Last year, while in South Africa, we spent about twenty days with a remarkable Zulu Songoma, Credo Mutwa. This was over a four-month period, and we would stay for three or four days at a time. My wife was shooting a documentary to be released in 2008, and we gathered over forty hours of footage for this show. Recently she has been editing the footage, and as I was watching and listening to the wisdom of this great man, now eighty-six years old, I realized what would be this month’s topic – Ubuntu.

We have visited with Credo Mutwa each year since 1993, and over that time a friendship has developed. We felt honoured when he invited us to record some of his teachings, for he has no successor, and when he dies many of his stories and teachings will leave with him. He is not the only teacher of Ubuntu, but he is perhaps the most knowledgeable and most eloquent. When he passes, and at eighty-six that will be sooner rather than later, it will be as if a great library has burned to the ground.

18194014 - africa,kenya, samburu,november 8: portrait of samburu woman wearing traditional handmade accessories, review of daily life of local people, near samburu park national reserve, november 8,2008,kenyaIt is Credo’s wish that Ubuntu will spread throughout the world to ail a suffering humanity that has lost touch with its basic humanness. “Africa’s wisdom must be shared with the world now,” says Credo. “Africa has so much to offer the world…but alas, people only focus on negativity and problems.”

Africa does indeed have so much to offer, and for too long it has it been ignored and trivialized. Long before the eras of the Greek and Roman empires, Africa thrived and was the foundation for and creative genius behind such divergent subjects as mathematics, astronomy, medicine, philosophy, architecture and engineering, to name but a few. Let us not forget that the pyramids of Egypt, built thousands of years ago, are still, to this day, a pinnacle of human engineering. Even today they could not be built with greater accuracy and precision.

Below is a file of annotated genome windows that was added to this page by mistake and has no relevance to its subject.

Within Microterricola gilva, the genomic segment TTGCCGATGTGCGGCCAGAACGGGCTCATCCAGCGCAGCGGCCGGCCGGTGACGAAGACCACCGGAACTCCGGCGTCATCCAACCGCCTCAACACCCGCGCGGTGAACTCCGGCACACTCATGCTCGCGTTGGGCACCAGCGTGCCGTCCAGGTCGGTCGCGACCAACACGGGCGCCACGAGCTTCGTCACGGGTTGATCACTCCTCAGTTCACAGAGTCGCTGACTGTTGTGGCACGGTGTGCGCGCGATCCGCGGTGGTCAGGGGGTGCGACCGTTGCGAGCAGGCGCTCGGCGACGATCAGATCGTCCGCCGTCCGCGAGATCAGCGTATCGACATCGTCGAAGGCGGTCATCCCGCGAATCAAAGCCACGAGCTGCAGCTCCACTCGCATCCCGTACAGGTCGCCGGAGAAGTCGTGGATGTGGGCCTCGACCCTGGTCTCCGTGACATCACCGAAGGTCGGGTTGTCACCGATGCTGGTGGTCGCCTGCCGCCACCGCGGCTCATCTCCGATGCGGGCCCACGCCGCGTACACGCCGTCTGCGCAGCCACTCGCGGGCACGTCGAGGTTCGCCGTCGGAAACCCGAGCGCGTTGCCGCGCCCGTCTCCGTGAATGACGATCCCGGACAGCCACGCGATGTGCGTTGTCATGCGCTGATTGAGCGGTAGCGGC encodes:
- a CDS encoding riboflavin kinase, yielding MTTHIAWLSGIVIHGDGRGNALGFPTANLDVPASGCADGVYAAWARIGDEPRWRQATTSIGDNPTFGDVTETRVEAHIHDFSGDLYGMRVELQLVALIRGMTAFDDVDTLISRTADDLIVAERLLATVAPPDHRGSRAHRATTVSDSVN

Western civilization is built on the wisdom and knowledge of the African continent. Egypt had the first universities and the first libraries. The history books written by Europeans forget this aspect, but the truth of man’s evolution culturally and intellectually is open to anyone to pursue, and once pursued, it leads clearly to Africa, with the height of its achievement being Ancient Egypt. However it was not just the Egypt we know from history books, but Ethiopia as well, which in ancient times stretched across most of Africa, as far south as South Africa and west to the Atlantic Ocean. This great nation has not been given its due respect.

Ubuntu is not easy to describe. It is both a philosophy and a way of action. It is a distinctive African cosmological system of teaching each individual to appreciate and enjoy their life while caring, sharing and respecting others. Ubuntu belongs to no one tribe or no one religion or teaching. It transcends all attempts to restrict it and place it in a category. It is simply a way of living and being that allows our basic goodness to come forth.

Ubuntu values the dignity, safety and welfare of the individual over all other considerations. It is a holistic perspective which requires that society be managed for the good of all and not just for the few. A Xhosa proverb states, “Ubuntu ungamuntu ngabanye abantu.” People are people through other people. In other words we need each other to be fully human and alive. It is in our interaction with others that our humanness flourishes. Our humanness at its core is good and positive, and through discovering this in ourselves we act in a way that reflects these truths.

As I write this, my thoughts turn to one of the greatest African leaders of all time. A man who all of us are fortunate to know in our lifetimes, Nelson Mandela. Nelson Mandela is the embodiment of Ubuntu and has spoke of it often, though the term, not familiar to western ears, has gone unnoticed.

He dedicated himself to the cause of his people and never stopped struggling to free the South African blacks from Apartheid. In 1993, after serving twenty-seven years in prison, he was released, and within a year was the first black President of South Africa. There was no bitterness or resentment from his years in prison, only wisdom, patience and compassion. No other leader could have unified the new country. He is an iconic figure and will be remembered, respected and admired not only by us and our children, but by our children’s children. Such is his legacy.

It would not surprise me that through the example of Nelson Mandela and the teachings of Credo Mutwa that Ubuntu is finally discovered by the rest of the world.

Read more: UBUNTU Part II